Thoughts on iBooks

Jason Snell at Macworld asked me for my take on Apple's announcements at their recent education event in New York City. Here are a few excerpts.

On the state of ebook use in schools:

The ownership model for ebooks is out of step with the way schools buy and use most books. Unfortunately, Apple’s announcement didn’t change that much. I had hoped that on Thursday we would see a mechanism for checking books out and back into some kind of “school library” through iBooks. Instead we got a modest price cut on textbooks alone.

On iBooks Author:

It’s almost like Pages and Keynote got together and produced a child. ... iBooks Author can do for books what Keynote did for presentations: an accessible way to create very high-quality results with little effort.

On the new iTunes U app:

If you’ve ever tried to “take” a course from iTunes U, you may have found it a bit frustrating. It was never really a full course, just some lecture materials and a reading list. Where are the books? Where are the exercises? It was difficult for course authors to communicate the intended progression of learning.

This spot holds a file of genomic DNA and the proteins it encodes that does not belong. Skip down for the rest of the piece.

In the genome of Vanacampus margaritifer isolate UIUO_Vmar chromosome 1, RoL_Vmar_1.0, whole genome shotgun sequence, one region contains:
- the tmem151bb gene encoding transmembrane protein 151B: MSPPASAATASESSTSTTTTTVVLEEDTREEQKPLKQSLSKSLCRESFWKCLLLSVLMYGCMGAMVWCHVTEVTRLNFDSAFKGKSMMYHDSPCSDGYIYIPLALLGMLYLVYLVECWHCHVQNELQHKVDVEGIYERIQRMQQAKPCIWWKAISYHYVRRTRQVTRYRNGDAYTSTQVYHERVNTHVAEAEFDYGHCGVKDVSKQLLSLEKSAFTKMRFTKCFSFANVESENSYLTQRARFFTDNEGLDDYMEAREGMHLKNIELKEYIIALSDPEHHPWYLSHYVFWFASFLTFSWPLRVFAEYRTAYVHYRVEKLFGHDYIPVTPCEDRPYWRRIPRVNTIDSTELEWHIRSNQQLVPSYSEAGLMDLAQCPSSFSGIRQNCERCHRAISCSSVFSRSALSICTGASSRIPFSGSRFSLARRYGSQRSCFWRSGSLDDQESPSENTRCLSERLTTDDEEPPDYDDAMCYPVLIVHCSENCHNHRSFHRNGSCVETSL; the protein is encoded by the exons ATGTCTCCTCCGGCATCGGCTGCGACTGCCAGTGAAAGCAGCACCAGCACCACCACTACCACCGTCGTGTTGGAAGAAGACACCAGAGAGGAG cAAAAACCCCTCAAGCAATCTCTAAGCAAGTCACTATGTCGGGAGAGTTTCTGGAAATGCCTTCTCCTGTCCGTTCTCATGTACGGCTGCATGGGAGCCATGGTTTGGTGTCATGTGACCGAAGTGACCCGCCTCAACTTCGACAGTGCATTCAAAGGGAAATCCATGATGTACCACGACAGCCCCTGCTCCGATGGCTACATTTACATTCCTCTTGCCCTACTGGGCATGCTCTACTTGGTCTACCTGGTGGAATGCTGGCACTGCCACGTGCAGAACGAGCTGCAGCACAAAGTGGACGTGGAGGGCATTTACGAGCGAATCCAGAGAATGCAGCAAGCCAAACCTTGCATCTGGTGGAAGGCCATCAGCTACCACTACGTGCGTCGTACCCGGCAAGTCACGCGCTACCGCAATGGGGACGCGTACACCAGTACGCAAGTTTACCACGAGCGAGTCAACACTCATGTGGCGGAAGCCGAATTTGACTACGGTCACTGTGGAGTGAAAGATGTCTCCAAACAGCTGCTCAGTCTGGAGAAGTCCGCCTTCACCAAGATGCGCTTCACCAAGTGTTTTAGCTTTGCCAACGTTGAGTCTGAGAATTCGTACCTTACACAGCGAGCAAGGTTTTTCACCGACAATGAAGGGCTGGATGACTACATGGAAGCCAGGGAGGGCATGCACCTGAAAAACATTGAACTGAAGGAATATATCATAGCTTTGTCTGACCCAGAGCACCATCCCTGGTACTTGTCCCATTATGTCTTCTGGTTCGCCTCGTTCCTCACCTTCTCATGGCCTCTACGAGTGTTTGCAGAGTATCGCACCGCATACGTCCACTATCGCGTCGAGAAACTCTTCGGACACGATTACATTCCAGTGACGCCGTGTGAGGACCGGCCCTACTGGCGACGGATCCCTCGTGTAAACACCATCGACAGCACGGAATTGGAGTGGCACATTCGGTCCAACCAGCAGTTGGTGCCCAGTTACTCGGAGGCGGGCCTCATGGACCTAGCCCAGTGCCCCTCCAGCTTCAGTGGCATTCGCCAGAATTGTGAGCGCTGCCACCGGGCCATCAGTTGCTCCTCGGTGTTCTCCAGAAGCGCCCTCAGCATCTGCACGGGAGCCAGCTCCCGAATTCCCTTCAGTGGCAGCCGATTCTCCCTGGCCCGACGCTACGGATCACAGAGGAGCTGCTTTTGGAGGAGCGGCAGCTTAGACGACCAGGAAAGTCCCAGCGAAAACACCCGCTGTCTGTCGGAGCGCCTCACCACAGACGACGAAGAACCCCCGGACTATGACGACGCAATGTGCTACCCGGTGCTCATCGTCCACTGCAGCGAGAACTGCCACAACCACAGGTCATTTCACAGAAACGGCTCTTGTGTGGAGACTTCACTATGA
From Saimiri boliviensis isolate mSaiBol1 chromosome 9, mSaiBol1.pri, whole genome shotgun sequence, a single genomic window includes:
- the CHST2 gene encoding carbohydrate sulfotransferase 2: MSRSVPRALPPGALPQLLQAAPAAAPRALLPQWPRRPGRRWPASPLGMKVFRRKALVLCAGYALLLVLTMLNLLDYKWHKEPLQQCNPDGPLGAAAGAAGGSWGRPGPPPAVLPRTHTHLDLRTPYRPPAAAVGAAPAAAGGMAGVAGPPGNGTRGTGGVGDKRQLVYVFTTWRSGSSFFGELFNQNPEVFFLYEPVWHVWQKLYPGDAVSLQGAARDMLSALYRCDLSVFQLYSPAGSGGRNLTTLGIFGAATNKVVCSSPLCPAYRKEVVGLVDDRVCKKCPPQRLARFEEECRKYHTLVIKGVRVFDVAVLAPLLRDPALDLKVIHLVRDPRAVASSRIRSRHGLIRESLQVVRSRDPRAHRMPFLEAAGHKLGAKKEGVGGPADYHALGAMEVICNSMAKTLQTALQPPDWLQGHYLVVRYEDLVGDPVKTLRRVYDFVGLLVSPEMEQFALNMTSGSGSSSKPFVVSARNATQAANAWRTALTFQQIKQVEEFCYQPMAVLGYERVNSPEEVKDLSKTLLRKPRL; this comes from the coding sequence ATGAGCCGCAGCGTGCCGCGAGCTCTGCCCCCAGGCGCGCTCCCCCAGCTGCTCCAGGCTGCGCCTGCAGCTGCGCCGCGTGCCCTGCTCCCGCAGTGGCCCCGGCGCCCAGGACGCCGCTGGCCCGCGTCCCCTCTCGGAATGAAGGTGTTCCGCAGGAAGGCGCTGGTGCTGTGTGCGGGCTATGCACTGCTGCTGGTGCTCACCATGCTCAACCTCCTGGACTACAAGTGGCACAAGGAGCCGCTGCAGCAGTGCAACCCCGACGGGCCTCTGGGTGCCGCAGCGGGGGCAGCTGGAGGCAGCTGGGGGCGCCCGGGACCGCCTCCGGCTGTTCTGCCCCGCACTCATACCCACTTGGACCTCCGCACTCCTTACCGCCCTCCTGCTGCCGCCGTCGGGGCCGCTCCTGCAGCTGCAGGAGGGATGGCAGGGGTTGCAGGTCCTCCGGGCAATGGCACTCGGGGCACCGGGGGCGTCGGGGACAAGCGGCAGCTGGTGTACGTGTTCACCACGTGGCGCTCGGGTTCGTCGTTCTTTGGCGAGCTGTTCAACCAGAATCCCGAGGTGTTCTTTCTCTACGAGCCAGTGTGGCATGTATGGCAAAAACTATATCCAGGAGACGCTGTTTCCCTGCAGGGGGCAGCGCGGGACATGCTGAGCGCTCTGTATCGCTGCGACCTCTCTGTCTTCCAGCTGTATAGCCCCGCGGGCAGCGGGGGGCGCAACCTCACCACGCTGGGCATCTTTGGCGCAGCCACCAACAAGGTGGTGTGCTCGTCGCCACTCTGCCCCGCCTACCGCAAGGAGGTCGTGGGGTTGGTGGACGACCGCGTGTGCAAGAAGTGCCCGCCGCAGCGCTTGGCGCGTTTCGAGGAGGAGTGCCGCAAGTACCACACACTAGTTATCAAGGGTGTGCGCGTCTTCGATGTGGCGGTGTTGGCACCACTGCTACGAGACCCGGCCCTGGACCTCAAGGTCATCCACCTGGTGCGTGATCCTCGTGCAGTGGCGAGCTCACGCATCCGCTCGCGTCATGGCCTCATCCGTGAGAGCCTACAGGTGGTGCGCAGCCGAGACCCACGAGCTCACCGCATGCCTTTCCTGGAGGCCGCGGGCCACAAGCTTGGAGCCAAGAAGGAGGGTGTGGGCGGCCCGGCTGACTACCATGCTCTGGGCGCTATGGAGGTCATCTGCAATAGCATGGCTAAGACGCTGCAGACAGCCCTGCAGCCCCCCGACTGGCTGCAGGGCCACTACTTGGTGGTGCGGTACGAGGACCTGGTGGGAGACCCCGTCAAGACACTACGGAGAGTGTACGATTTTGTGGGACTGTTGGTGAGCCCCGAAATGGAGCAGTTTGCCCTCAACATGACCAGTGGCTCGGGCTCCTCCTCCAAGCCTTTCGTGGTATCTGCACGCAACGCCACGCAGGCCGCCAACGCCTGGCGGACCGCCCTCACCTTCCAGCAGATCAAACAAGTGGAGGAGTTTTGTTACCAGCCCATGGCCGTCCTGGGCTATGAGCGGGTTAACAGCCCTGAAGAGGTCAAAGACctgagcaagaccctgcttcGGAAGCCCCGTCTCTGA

With iTunes U, Apple has solved the problem of communicating the learning journey. It’s no longer “read this PDF, then watch these videos.” Courses can now contain audio, video, documents, links to iOS apps and iBooks. There’s deep integration between iBooks and iTunes U through which notes and highlights from a book can be reviewed in the iTunes U app.

Commercial iBooks textbooks are a marketing head fake. They're the equivalent of carbon fibre buggy whips. iTunes U is the game changer. Put iBooks Author and iTunes U into the hands of great teachers, put iPads in their students hands, put them all in a room together then step back and see what happens. That's the ballgame.

The full piece is over at Macworld.